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First Thoughts Blog

Which Way Is Your Face?

That’s a great question for a church! We head where our faces, well, face! So which direction should a church point its nose? I tend to think the answer is that we are called to be four-faced. The “direction” of a church can never be just one way. A vibrant church faces upwards, outwards, sideways, and, with caution and on occasion, inwards. 
 
First and always we look upwards to the Triune God. “Seek him who made the Pleiades and Orion,” says Amos. “Look upon him and be radiant,” says the Psalmist. “Set your hearts on things above where Christ is,” wrote Paul. We use upwards in relation to God to acknowledge that God is the reality, and he is always more than we are. God is not just an internal spiritual part of us. He is the Father, Son and Holy Spirit by whom all things were made. You can tell how a church faces upward by how that congregation admires Jesus, the face of God turned toward us.
 
We look sideways because Jesus connected loving him to loving one another. “They’ll know we are Christians by our love.” That’s the truth! We want to be a church full of people who look at each other. In such a way that we see how it is with one another. We regard, listen, respond. Our sideways face radiates love.
 
The inward look is tricky. Because we can, like Narcissus, get enamored with our own reflection. Or mired in our own needs. Or stuck in our old shames. The proper inward look takes time to a) confess our sins and repent of them, and b) notice all the blessings of God and give thanks for them. We always need to grow in awareness as individuals and a church body. But never to stay stuck looking inward! Our inward look drives us to look up to Jesus, sideways to each other, and . . . 
 
Outward to the world. A hurting world wants to know, “Do you see me? Do you drive around me or come to visit me? Do you bask in the warmth you have with each other without opening the circle or extending the reach?” I’m always proud of our church, but I especially admire the relentless outward facing. As individuals, you are aware that every day you enter the mission field of your life. You know that your work is part of caring for the world. You look for opportunities to love and serve in every situation. And as a body, we push outwards in mission.
 
We’ve been blessed with abundance. We have an endowment. But your leaders make sure endowment income from our Foundation faces outwards. Last week the session released $79,000. We’re supporting five seminary students training for either church ministry or Christian counseling. We granted a Russ Stevenson Church Planting scholarship to a pastor beginning an EPC church in Smyrna, GA. We also reached across continents, making a grant to our partner church in Cairo for youth training. And we began what we hope will be a long partnership with EduNations, an evangelistic ministry in Sierra Leone of which Scott Graham is current board president. We’re showing our face in Baton Rouge, across the country and around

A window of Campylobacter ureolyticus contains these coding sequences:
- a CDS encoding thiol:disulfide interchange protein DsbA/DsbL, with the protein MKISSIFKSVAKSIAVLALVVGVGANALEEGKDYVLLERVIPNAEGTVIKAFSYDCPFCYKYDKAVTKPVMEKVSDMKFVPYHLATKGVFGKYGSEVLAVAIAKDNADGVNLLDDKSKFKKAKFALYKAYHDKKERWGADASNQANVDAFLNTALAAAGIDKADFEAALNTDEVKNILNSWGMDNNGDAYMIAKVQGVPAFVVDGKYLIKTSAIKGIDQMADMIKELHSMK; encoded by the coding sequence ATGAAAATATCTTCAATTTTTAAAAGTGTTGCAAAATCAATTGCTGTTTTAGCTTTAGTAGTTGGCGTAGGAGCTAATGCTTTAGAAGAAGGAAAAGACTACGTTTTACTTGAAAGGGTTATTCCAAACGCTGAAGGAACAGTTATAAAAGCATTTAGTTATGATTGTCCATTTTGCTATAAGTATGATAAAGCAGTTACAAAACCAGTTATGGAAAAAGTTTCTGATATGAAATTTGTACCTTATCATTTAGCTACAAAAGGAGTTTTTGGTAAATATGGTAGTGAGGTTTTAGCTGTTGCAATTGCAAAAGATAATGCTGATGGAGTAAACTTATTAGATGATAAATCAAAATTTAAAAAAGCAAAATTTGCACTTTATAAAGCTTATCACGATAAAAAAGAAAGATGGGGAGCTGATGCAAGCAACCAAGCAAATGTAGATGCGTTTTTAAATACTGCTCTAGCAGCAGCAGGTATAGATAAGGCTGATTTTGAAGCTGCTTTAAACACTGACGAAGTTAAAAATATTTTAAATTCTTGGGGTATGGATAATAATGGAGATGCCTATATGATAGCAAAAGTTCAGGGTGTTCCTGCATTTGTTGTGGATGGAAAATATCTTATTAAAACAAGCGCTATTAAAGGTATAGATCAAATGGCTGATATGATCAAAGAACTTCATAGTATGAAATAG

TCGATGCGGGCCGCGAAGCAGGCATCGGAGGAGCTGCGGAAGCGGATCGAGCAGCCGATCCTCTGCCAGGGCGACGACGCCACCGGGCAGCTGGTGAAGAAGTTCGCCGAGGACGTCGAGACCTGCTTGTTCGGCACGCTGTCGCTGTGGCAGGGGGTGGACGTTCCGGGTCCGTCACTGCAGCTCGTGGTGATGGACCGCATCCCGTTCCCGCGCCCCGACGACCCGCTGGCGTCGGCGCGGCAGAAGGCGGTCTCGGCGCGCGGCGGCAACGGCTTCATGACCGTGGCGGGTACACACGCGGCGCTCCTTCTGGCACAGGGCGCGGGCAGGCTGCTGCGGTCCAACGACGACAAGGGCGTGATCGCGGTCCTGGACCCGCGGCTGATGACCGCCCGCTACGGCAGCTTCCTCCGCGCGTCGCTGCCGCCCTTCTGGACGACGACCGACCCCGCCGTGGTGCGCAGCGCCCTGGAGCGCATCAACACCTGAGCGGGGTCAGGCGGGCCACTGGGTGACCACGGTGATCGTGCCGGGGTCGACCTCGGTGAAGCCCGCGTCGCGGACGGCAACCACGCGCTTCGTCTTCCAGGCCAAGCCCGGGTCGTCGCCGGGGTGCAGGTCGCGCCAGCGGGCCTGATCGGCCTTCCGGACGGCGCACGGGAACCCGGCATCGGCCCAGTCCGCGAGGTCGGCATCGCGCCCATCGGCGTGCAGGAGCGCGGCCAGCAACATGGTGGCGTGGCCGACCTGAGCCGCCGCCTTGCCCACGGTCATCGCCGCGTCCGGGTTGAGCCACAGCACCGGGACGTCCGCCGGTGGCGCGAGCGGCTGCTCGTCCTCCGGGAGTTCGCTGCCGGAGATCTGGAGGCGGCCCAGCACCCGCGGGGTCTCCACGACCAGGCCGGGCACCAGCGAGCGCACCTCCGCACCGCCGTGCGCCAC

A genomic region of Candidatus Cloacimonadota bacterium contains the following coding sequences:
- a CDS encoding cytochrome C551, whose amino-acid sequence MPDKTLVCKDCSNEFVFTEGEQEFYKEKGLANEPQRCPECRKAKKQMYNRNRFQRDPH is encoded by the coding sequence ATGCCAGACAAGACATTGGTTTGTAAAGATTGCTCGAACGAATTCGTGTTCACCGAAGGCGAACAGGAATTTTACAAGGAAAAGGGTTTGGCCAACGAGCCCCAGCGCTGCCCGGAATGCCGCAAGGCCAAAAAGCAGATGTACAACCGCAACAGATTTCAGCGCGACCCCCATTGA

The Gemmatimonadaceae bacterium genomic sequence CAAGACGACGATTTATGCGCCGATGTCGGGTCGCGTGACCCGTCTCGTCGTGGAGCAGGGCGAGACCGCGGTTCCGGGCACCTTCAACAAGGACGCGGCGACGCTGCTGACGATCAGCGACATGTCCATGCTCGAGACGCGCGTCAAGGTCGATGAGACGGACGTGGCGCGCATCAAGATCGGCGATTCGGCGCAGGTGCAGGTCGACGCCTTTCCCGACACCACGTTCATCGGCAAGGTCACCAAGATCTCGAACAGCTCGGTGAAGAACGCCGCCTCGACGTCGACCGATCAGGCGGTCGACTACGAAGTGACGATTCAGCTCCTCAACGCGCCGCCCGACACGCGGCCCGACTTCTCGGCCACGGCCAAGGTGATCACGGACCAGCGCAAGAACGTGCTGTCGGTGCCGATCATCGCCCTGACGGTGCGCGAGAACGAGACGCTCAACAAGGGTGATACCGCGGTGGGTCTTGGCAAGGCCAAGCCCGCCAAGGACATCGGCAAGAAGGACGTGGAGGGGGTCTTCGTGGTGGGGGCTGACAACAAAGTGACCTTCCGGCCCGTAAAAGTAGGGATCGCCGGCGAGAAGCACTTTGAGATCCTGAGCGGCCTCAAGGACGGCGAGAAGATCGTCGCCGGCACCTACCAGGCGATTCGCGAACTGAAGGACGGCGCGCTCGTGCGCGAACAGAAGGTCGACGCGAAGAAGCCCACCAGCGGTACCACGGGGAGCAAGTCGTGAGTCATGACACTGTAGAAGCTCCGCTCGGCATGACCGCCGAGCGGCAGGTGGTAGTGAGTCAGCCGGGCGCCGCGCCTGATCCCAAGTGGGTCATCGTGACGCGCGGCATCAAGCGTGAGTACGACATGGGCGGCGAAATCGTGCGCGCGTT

the world. 
 
You have a beautiful face, dear church, as it points all four directions!
 

How Can I Find Easter Joy?

That’s a real question. We get excited for the celebration on Palm Sunday and the joyful services and family gatherings on Easter. We get really busy preparing. But sometimes we may wonder why this holiday does not touch us more deeply.  Jesus is risen. Where’s the gladness?
 
I’d like to suggest a counter-intuitive path to Easter joy.  Push more deeply into the passion! The key to Easter is the cross. The ugly, loud, defeating, disgusting crucifixion of Jesus unlocks the vault of resurrection hope. Too often we have skipped from Palm Sunday to Easter without a stop at Golgotha. That cheapens our celebration. But who really wants to press into the most horrible method of punishment yet devised? Besides, the rest of the world barely acknowledges Easter, so games and matches and deadlines steal our attention from Holy Week. That’s not a judgment, just a diagnosis of why Easter joy eludes us so often. Here are 5 ways to follow Christ more closely this 
Holy Week.
 
1) Ponder the Passion. Read the accounts of Jesus’ agony in the Garden, his arrest, scourging, trial, crucifixion and burial. Spend ten minutes a day with one of the gospels open to these accounts. Visualize. Feel. Pray with Jesus in his suffering. You might even want to check out my article “Break the Hardness in Me” going live April 4 at desiringgod.org
 
2) Spend Time in Week Six of “Come and See.” Days 36 to 42 will take you to the drama of Jesus’ final day and the release of his rising. Whatever you might have missed along the way, this Holy Week engage week six with your full attention.
 
3) Attend the Service of Shadows. On Holy Thursday, April 6 at 7 pm, we will move through the passion story with a feast of visual, musical and spoken offerings. We’ll stop along the way to the cross to ponder six magnificent paintings, vividly displayed on our high definition screens. We’ll have communion, extinguish candles and conclude quietly at the garden tomb. Together, we can viscerally experience the passion at a new level. 
 
4) Curate Your Own Set of Images, Essays, Poems and Reflections on the Meaning of Jesus’ Passion. Google or Bing are amazing tools for mining the treasure of Christian art, literature and theology. The more you try searches such as “the thief on the cross” or “why they gave Jesus vinegar on the cross,” the better you will get at excavating jewels of our faith.